Why People’s Insistence That You Move Onto The Next Life Stage Need Not Bother You

Life CycleMy baby has recently turned 6 months old and for the last month or so, people have started saying ‘Aren’t you going to wean him now?’ This didn’t bother me but it struck me that in the past I have allowed comments like this to really affect me. Why is everyone in such a hurry for people to move onto the next stage in their lives?!? It’s like when you have a partner people say ‘when are you going to get engaged?’ and then when you are engaged they say ‘When are you going to get married?’ Then as soon as you are married they say ‘When are you going to have a baby?’

I remember when we were desperate to have a second child and it just wasn’t happening and I took this very badly and was upset and emotional for months about it. People kept saying things like ‘Shouldn’t you be having another one by now’ and to me this felt like they were stabbing me because I took it very personally. I was lucky enough to be studying on The 3 Principles Professional Institute at the time. I remember my supervisor Dr Aaron Turner pointed out that people were just innocently saying what they were saying. It was me who was creating the experience of what they were saying that was affecting me, not them. It was only when I could see that I was causing pain to myself that I was able to hear these comments and not be affected.

I now see that people innocently ask life cycle questions just as they would ask what the weather is like and it’s up to us how we hear and interpret these comments and how we let them affect us or not.

Expectations Are Your Enemy And Not Your Friend

Picnic in the kitchenJust over a week ago we were planning a family day trip to the countryside for the first time since the baby was born. We were very excited about the trip and despite the rain got up early to make our picnic. As we were about to leave the baby woke up for another feed, the weather took a turn for the worse and when my husband checked the traffic report it was dire. Despite our desperation to go we realised it wasn’t going to be a good idea.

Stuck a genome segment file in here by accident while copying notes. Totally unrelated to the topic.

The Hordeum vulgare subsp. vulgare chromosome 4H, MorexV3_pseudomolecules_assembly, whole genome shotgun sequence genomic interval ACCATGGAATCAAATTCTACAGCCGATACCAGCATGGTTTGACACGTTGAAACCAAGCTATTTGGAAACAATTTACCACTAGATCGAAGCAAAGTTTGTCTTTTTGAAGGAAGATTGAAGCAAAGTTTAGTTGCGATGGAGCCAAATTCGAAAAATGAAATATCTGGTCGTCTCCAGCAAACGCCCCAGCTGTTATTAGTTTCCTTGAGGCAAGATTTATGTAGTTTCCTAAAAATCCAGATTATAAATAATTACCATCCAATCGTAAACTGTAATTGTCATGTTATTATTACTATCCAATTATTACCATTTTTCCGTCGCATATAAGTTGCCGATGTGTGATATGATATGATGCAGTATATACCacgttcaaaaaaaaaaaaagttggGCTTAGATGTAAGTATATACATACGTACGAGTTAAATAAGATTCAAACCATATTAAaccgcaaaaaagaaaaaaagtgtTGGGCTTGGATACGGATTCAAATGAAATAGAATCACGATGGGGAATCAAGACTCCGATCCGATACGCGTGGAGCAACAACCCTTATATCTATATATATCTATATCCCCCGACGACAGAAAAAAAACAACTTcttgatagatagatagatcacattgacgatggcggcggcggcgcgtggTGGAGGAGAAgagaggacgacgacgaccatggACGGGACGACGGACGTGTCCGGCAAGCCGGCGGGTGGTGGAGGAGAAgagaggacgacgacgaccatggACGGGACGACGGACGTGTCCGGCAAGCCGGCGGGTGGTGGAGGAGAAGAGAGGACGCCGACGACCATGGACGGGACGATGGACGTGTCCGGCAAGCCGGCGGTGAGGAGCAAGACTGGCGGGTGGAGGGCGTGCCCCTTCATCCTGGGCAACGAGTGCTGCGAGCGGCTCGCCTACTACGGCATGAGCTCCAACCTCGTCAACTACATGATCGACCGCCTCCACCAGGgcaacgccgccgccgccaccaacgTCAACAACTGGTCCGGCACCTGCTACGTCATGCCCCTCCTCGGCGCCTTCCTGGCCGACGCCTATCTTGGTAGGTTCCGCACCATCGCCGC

We were both very disappointed and half-heartedly scrabbled around on the internet for an alternative plan, but none really appealed to us. We started to feel very downhearted and fed up. In the past this would have led my husband and I on a downward spiral resulting at us snapping at each other all day. But that day we decided not to let it get the better of us.

In the spirit of having our day trip my husband set up the picnic on the kitchen floor and insisted on having the door open to make it more real even though I was  freezing! He kept saying ‘Well at least we are not at the Glastonbury Festival in the mud’ – which I very much appreciated. – Since the year we went it was mudtastic and hence bickertastic (but that’s another story).

I in the meantime managed to arrange for us to go to friends nearby and we ended up having a lovely afternoon. We even had a glass of wine which may not be much to you but to us felt very grown up and indulgent! I’m not saying we didn’t have a few thoughts about still feeling we wanted to escape but we managed to put these aside for the most part and have a good time. We even joked about how we had travelled to another London borough even though it was only a 5 minute drive away.

When I reflect on this experience it wasn’t the fact that we weren’t able to go on our planned day trip that was the problem it was our expectations about the day that caused us to have to unhappy thoughts. In the past these could have led us to having disgruntled thoughts about our lives and worse! -Instead of appreciating what we have.

Because we both deeply know about the power of thought we just didn’t want to go there so were able to quickly jump out of our upset. It made me think about all the other times in our lives where we get excited and build things up, whether they be holidays, day trips or even other people -expecting them to behave in certain ways, only for the reality to fall short of our expectations. How much do these failed expectations affect us in our lives and how much do we really take responsibility for the fact that they are our thoughts and expectations and therefore problems of our own making and not reality?